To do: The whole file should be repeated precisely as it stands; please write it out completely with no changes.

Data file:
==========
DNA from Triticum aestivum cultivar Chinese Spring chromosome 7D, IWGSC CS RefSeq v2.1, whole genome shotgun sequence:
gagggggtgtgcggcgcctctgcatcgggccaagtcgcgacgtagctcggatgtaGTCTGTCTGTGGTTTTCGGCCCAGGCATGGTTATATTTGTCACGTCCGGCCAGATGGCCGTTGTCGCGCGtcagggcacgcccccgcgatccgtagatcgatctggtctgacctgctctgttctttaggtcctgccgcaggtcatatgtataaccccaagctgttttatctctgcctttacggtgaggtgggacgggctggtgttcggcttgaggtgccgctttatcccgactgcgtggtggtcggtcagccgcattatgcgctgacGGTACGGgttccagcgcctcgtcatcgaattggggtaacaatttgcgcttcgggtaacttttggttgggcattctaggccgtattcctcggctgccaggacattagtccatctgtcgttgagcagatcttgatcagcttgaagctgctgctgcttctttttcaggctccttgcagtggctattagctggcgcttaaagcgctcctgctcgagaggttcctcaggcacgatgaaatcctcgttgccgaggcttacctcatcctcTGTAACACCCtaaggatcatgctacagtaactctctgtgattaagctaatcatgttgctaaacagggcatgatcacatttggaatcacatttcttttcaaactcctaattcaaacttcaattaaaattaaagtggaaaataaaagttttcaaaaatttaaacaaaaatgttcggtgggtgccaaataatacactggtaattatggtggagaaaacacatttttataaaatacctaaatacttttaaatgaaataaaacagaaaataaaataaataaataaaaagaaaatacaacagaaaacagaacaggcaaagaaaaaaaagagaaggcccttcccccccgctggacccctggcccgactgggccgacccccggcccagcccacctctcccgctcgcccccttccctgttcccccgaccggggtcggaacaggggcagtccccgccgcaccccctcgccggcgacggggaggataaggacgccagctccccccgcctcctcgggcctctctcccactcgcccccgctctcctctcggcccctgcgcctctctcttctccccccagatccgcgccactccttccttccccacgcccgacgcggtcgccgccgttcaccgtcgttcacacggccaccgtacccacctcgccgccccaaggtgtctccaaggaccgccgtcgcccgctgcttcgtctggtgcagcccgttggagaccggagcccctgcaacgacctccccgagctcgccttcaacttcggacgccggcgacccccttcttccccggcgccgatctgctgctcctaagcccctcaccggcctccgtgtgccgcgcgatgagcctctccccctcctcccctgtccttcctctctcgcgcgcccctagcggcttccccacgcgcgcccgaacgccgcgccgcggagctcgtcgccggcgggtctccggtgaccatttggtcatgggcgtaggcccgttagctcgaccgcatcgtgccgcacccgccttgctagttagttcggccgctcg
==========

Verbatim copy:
DNA from Triticum aestivum cultivar Chinese Spring chromosome 7D, IWGSC CS RefSeq v2.1, whole genome shotgun sequence:
gagggggtgtgcggcgcctctgcatcgggccaagtcgcgacgtagctcggatgtaGTCTGTCTGTGGTTTTCGGCCCAGGCATGGTTATATTTGTCACGTCCGGCCAGATGGCCGTTGTCGCGCGtcagggcacgcccccgcgatccgtagatcgatctggtctgacctgctctgttctttaggtcctgccgcaggtcatatgtataaccccaagctgttttatctctgcctttacggtgaggtgggacgggctggtgttcggcttgaggtgccgctttatcccgactgcgtggtggtcggtcagccgcattatgcgctgacGGTACGGgttccagcgcctcgtcatcgaattggggtaacaatttgcgcttcgggtaacttttggttgggcattctaggccgtattcctcggctgccaggacattagtccatctgtcgttgagcagatcttgatcagcttgaagctgctgctgcttctttttcaggctccttgcagtggctattagctggcgcttaaagcgctcctgctcgagaggttcctcaggcacgatgaaatcctcgttgccgaggcttacctcatcctcTGTAACACCCtaaggatcatgctacagtaactctctgtgattaagctaatcatgttgctaaacagggcatgatcacatttggaatcacatttcttttcaaactcctaattcaaacttcaattaaaattaaagtggaaaataaaagttttcaaaaatttaaacaaaaatgttcggtgggtgccaaataatacactggtaattatggtggagaaaacacatttttataaaatacctaaatacttttaaatgaaataaaacagaaaataaaataaataaataaaaagaaaatacaacagaaaacagaacaggcaaagaaaaaaaagagaaggcccttcccccccgctggacccctggcccgactgggccgacccccggcccagcccacctctcccgctcgcccccttccctgttcccccgaccggggtcggaacaggggcagtccccgccgcaccccctcgccggcgacggggaggataaggacgccagctccccccgcctcctcgggcctctctcccactcgcccccgctctcctctcggcccctgcgcctctctcttctccccccagatccgcgccactccttccttccccacgcccgacgcggtcgccgccgttcaccgtcgttcacacggccaccgtacccacctcgccgccccaaggtgtctccaaggaccgccgtcgcccgctgcttcgtctggtgcagcccgttggagaccggagcccctgcaacgacctccccgagctcgccttcaacttcggacgccggcgacccccttcttccccggcgccgatctgctgctcctaagcccctcaccggcctccgtgtgccgcgcgatgagcctctccccctcctcccctgtccttcctctctcgcgcgcccctagcggcttccccacgcgcgcccgaacgccgcgccgcggagctcgtcgccggcgggtctccggtgaccatttggtcatgggcgtaggcccgttagctcgaccgcatcgtgccgcacccgccttgctagttagttcggccgctcg